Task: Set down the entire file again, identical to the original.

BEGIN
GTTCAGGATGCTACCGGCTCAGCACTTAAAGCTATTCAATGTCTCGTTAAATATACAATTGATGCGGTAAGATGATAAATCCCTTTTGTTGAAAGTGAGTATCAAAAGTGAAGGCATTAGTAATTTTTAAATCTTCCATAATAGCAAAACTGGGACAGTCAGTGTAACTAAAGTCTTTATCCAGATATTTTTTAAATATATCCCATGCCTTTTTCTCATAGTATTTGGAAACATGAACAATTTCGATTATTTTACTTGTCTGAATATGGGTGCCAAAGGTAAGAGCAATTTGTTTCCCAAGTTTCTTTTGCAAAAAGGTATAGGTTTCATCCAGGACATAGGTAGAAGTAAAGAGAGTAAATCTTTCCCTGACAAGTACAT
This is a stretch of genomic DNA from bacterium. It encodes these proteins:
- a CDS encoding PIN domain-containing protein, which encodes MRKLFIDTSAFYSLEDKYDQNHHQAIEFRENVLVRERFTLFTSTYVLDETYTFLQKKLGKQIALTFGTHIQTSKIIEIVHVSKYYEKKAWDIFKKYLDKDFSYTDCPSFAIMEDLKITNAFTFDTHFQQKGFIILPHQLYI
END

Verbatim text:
GTTCAGGATGCTACCGGCTCAGCACTTAAAGCTATTCAATGTCTCGTTAAATATACAATTGATGCGGTAAGATGATAAATCCCTTTTGTTGAAAGTGAGTATCAAAAGTGAAGGCATTAGTAATTTTTAAATCTTCCATAATAGCAAAACTGGGACAGTCAGTGTAACTAAAGTCTTTATCCAGATATTTTTTAAATATATCCCATGCCTTTTTCTCATAGTATTTGGAAACATGAACAATTTCGATTATTTTACTTGTCTGAATATGGGTGCCAAAGGTAAGAGCAATTTGTTTCCCAAGTTTCTTTTGCAAAAAGGTATAGGTTTCATCCAGGACATAGGTAGAAGTAAAGAGAGTAAATCTTTCCCTGACAAGTACAT
This is a stretch of genomic DNA from bacterium. It encodes these proteins:
- a CDS encoding PIN domain-containing protein, which encodes MRKLFIDTSAFYSLEDKYDQNHHQAIEFRENVLVRERFTLFTSTYVLDETYTFLQKKLGKQIALTFGTHIQTSKIIEIVHVSKYYEKKAWDIFKKYLDKDFSYTDCPSFAIMEDLKITNAFTFDTHFQQKGFIILPHQLYI